Special Town Meeting set for July

  • Secret Lake Road residents William Hogan and Lori Kay (back to camera) discuss a proposed moratorium on solar arrays with Athol’s Select Board Tuesday night. File/Greg Vine

  • Planning Board Chairman David Small and Director of Planning and Community Development Eric Smith were at Tuesday's Select Board meeting to discuss plans for a special town meeting which will consider a moratorium on solar arrays. —File/Greg Vine

For the Athol Daily News
Published: 6/19/2019 9:50:24 PM

ATHOL – The Select Board voted unanimously Tuesday night to set Monday, July 22, as the date for a special town meeting to consider whether to enact a moratorium on the construction of solar arrays in Athol. The moratorium would remain in effect until the fall town meeting in October 2020.

The only other article on the warrant asks voters to approve taking funds from the town’s Ambulance Reserve for a new ambulance for the fire department.

The warrant for the special town meeting was opened on June 4 and closed two days later. No other articles were submitted for consideration during that time. The warrant will be posted next Monday, and the appropriate town committees will have until July 11 to make recommendations on the articles.

Board member Lee Chauvette asked if there was any sentiment for moving a proposed zoning bylaw governing solar arrays, which had been removed from the recent annual town meeting warrant to the October fall town meeting, onto the warrant for the special town meeting in July.

Planning Board Chairman David Small said it would make sense to leave things as they are.

“We’ve had some informal discussions with the full Planning Board,” said Small, “because it wasn’t on our docket this last week and everything’s happening very fast. So, the thought is, that we leave the (proposed bylaw) where it is in the fall. If the solar moratorium passes, we will pass by that in the fall and wait and do everything in the fall town meeting of October 2020.”

“If the moratorium, for some reason, should fail,” he continued, “we still have the (proposed bylaw) on the docket for the fall town meeting and we would take that up at that time. So, that’s kind of the long-range plan of how we think this should move forward.”

“We really need to do this, and I think having a full year to work on it is great,” said Small. “We have a lot of people interested now. So, this is a good time to do it.”

Athol Planning and Development Director Eric Smith said the Planning Board would hold a public hearing on the proposed moratorium on Wednesday, July 10 at 8 p.m.

Background information provided in the warrant to be posted states one reason for the moratorium is “the town has not adopted zoning requirements specifically related to Athol for such installations that balance the rights or property owners with those of abutters and with the overall needs of the town.”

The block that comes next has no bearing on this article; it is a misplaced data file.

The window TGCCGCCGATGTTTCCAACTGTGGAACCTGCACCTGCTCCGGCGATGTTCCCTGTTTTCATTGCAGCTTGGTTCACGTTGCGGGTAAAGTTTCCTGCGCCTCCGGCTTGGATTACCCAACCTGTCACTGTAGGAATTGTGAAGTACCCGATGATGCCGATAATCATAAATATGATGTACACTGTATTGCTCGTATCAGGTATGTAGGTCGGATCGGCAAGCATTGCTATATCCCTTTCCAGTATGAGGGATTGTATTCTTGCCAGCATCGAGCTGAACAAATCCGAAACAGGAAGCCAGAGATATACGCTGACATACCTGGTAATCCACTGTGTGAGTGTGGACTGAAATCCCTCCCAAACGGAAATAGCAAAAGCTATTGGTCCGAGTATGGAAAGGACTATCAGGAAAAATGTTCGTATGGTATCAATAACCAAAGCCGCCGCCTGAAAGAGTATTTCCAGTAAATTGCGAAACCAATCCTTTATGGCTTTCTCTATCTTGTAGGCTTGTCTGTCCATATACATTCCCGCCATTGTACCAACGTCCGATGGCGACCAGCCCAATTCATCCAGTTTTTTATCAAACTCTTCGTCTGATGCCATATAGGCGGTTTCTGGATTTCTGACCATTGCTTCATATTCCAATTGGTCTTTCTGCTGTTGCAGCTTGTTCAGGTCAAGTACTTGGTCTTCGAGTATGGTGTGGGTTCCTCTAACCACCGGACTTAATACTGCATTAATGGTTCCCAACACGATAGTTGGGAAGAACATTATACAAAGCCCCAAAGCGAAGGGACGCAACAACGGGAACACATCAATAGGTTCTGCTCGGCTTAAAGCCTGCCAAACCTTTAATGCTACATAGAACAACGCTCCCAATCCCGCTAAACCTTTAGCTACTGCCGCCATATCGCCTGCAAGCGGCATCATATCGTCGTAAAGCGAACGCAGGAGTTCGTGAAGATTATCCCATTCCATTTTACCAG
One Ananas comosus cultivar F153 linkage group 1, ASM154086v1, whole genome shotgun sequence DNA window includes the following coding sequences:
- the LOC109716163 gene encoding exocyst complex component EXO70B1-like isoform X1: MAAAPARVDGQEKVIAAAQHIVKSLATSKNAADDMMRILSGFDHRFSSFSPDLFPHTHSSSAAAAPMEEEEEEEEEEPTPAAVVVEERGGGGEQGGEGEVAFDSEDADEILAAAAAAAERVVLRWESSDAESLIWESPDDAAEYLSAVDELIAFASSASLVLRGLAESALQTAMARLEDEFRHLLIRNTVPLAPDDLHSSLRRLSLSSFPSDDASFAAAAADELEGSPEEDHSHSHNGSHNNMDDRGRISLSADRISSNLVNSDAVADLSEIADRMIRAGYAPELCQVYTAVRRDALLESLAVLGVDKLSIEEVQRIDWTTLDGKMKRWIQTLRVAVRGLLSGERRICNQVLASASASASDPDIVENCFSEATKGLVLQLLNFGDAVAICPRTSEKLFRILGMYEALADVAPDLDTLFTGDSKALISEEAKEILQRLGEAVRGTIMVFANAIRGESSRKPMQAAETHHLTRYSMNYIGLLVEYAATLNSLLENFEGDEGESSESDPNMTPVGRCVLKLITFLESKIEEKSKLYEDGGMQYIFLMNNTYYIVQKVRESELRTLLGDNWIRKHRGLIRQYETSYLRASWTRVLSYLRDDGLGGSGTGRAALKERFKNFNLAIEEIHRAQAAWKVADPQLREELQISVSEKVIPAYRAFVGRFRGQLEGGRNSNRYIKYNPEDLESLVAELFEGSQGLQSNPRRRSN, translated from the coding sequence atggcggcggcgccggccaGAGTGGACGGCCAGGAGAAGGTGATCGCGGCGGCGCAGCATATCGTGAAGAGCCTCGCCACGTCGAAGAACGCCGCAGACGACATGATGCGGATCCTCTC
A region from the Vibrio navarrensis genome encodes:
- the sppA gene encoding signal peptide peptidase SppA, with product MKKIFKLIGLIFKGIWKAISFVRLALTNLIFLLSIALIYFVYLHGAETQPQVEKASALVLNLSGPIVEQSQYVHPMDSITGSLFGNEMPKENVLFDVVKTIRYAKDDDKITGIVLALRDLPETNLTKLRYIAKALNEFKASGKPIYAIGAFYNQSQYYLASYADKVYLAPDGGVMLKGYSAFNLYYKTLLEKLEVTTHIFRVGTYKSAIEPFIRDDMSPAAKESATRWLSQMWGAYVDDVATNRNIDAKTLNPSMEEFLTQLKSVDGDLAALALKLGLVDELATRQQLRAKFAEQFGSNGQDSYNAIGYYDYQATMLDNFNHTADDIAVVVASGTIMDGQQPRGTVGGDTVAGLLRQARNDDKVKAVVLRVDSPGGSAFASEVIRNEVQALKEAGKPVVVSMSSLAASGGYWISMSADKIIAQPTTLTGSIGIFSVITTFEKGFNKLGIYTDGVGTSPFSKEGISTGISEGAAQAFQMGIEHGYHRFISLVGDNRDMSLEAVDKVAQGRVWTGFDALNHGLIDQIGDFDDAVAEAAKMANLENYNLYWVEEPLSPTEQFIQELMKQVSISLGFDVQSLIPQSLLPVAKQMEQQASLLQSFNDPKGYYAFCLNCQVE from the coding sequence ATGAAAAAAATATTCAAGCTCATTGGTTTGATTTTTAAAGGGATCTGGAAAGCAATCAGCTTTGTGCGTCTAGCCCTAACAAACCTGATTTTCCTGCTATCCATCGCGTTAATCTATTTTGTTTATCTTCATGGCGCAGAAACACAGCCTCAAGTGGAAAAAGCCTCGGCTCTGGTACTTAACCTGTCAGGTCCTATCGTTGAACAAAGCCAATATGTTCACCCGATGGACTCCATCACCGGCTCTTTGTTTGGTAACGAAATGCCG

It goes on to state: “Deficiencies and limitations in the town’s zoning bylaws have been documented in the recent Tufts University Urban and Environmental Policy and Planning Field Project 2019 study title ‘Athol Solar Bylaw Assessment.’ In addition, the electrical distribution system is experiencing capacity issues that are being addressed by a study conducted by National Grid which is expected to be issued in 2020.”

The issue of a moratorium was first raised by Secret Lake Road residents William Hogan and Lori Kay. The pair became concerned when they learned two solar arrays were planned which required the clear-cutting of 94 acres of forest land between Lyons Hill Road and Secret Lake.

The board Tuesday night also expressed support for the second article on the special town meeting warrant, which would provide funds to replace one of the town’s two ambulances. An estimate provided to the board by Fire Chief Joseph Guarnera set the price of the new vehicle at around $305,000. The chief added there appears to be more than enough money in the Ambulance Reserve to cover the purchase.

“There has been some misinformation going around that the ambulance has been ordered,” said Guarnera. “That is absolutely incorrect. No ambulance has been ordered. Nothing has been signed. All that’s happened is, I’ve gotten the estimates so that when it comes time we can move forward. I didn’t want to waste three months getting estimates and spec-ing out the ambulance. I just wanted it all done up front.”

The July 22 special town meeting will take place at 7 p.m. in Memorial Hall. The Finance and Warrant Advisory Committee will meet at 6:30 p.m. on Tuesday, July 9 to vote its recommendations on the two articles.


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